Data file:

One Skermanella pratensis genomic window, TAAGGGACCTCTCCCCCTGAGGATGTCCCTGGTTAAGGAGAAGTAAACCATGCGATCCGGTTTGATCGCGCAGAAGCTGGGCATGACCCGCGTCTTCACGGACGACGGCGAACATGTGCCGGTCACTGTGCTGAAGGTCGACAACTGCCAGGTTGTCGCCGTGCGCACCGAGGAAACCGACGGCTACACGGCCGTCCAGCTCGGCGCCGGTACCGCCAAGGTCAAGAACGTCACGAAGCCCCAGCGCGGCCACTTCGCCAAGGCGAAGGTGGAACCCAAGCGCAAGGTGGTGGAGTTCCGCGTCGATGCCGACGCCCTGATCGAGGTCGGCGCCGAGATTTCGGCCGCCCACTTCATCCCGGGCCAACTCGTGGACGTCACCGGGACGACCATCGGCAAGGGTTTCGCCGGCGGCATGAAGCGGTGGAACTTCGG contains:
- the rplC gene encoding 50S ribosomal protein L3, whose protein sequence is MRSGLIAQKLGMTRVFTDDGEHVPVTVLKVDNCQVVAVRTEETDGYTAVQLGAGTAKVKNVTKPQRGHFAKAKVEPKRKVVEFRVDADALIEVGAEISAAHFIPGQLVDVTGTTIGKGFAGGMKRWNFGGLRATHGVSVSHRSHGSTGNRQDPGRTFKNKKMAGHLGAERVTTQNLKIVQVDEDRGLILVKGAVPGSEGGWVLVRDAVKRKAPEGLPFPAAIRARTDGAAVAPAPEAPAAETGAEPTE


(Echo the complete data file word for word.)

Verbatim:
One Skermanella pratensis genomic window, TAAGGGACCTCTCCCCCTGAGGATGTCCCTGGTTAAGGAGAAGTAAACCATGCGATCCGGTTTGATCGCGCAGAAGCTGGGCATGACCCGCGTCTTCACGGACGACGGCGAACATGTGCCGGTCACTGTGCTGAAGGTCGACAACTGCCAGGTTGTCGCCGTGCGCACCGAGGAAACCGACGGCTACACGGCCGTCCAGCTCGGCGCCGGTACCGCCAAGGTCAAGAACGTCACGAAGCCCCAGCGCGGCCACTTCGCCAAGGCGAAGGTGGAACCCAAGCGCAAGGTGGTGGAGTTCCGCGTCGATGCCGACGCCCTGATCGAGGTCGGCGCCGAGATTTCGGCCGCCCACTTCATCCCGGGCCAACTCGTGGACGTCACCGGGACGACCATCGGCAAGGGTTTCGCCGGCGGCATGAAGCGGTGGAACTTCGG contains:
- the rplC gene encoding 50S ribosomal protein L3, whose protein sequence is MRSGLIAQKLGMTRVFTDDGEHVPVTVLKVDNCQVVAVRTEETDGYTAVQLGAGTAKVKNVTKPQRGHFAKAKVEPKRKVVEFRVDADALIEVGAEISAAHFIPGQLVDVTGTTIGKGFAGGMKRWNFGGLRATHGVSVSHRSHGSTGNRQDPGRTFKNKKMAGHLGAERVTTQNLKIVQVDEDRGLILVKGAVPGSEGGWVLVRDAVKRKAPEGLPFPAAIRARTDGAAVAPAPEAPAAETGAEPTE